‘River Gambia Expedition – 1044km source-sea African odyssey‘ with photographer/writer, Jason Florio, and, producer/writer, Helen Jones-Florio. A journey, spanning three West African countries, to find the source of the River Gambia and to document the lives of those people who live, work, and rely on this mighty African river.
Interview with Outside Magazine – ‘Expedition Improv‘ Helen “We actually offered him (Yousef, our Malian fisherman/guide/hippo expert) more money to come further along the river with us but he had a family to get back to in Kédougou. We were sad to see him go. In that short week, he became a member of our little team, albeit a slightly bonkers one”
Jason: “At one point, he was guiding us through these sections of rock and fast-moving water, and about 20 feet in front of us, a hippo just comes rearing out of the water. It had been submerged. We had startled it. We could have gone over the back of this thing, but instead we scrambled very quickly over onto the bank and climbed up on some rocks. For the next hour, he spent time shooting rocks at it from a homemade catapult. The thing wouldn’t move. We were back there clinging to the bushes and the rocks for an hour and a half. The hippo just didn’t want to let us get by—watching us, watching it, watching us. Eventually, we just kind of clung to the undergrowth and just pulled the canoe through really slowly. Finally, we got past him. That was a serious crash course in hippo etiquette” Read full interview here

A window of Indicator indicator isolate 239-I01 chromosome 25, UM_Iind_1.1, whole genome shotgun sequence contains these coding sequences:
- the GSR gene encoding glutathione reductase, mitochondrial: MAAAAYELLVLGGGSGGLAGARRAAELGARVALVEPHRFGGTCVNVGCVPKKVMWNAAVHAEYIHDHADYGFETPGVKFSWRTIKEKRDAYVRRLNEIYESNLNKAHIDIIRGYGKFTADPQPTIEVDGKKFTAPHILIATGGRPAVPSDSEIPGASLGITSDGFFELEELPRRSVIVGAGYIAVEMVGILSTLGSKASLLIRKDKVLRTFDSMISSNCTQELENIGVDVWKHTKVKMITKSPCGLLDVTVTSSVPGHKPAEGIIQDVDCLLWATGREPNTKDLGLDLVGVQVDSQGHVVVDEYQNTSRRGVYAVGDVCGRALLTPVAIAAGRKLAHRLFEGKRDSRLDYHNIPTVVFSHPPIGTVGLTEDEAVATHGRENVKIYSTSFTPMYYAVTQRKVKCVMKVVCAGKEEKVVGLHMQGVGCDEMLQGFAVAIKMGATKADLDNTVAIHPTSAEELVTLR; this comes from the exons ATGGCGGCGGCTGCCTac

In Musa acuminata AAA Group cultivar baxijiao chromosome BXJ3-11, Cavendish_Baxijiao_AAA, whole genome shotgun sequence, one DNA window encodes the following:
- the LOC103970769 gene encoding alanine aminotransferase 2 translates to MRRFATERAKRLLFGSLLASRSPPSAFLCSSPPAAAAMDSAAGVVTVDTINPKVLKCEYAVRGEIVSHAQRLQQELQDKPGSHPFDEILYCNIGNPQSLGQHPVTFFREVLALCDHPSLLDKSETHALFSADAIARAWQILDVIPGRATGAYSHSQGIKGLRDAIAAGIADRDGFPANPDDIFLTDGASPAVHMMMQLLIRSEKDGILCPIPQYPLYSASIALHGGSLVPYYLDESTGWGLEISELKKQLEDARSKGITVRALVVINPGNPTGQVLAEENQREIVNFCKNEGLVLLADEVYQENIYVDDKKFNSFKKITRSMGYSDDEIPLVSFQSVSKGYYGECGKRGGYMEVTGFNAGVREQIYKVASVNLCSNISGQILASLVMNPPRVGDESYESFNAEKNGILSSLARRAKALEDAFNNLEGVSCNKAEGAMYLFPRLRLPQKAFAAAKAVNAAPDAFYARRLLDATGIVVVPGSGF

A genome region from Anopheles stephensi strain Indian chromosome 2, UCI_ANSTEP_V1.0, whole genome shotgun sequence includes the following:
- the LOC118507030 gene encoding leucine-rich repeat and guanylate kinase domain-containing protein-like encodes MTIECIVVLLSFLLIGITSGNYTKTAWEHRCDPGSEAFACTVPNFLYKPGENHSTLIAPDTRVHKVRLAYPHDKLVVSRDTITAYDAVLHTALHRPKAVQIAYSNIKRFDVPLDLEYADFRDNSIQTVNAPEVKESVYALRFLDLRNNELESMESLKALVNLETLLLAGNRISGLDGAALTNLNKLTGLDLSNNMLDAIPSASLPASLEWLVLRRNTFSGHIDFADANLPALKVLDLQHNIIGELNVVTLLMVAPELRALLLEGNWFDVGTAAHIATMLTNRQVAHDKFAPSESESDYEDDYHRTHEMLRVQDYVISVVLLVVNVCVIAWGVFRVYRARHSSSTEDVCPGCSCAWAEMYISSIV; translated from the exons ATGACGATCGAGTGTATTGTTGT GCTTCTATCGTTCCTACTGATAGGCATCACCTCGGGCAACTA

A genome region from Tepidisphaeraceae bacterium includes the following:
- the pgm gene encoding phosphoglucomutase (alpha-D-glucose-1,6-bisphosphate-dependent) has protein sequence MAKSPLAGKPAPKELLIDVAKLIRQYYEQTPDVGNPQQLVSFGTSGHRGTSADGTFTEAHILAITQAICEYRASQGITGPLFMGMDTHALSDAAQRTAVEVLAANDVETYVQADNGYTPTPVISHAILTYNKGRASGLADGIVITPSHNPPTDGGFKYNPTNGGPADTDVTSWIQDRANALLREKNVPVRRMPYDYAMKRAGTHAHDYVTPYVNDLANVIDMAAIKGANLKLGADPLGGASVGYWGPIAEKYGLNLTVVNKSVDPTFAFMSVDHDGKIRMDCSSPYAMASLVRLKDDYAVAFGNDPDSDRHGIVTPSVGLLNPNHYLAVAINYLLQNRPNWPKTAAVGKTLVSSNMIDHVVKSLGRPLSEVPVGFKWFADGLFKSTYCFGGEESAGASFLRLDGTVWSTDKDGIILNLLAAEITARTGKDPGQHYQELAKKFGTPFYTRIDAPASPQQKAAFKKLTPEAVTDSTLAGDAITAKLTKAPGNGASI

To read about our first West African journey - ‘A Short Walk in the Gambian Bush – 930km African odyssey‘ .Images of the village chiefs (Alkalos) and elders, ‘Silafando’, which were taken along the way, by Jason Florio.
Florio – interview with FlakPhoto – Making Pictures of People “I had been working yearly in The Gambia since 1996 making portraits of people who live in a sacred forest. My wife Helen came up with the idea of making the first recorded circumnavigation of The Gambia by foot. So with three Gambians and two donkeys, we headed off around the country in November 2009. I decided to work in the same style as with the forest portraits, using a 70-year old cloth to formalize the setting.” full interview and images here
We’ll be updating soon on our next African journey…please stay with us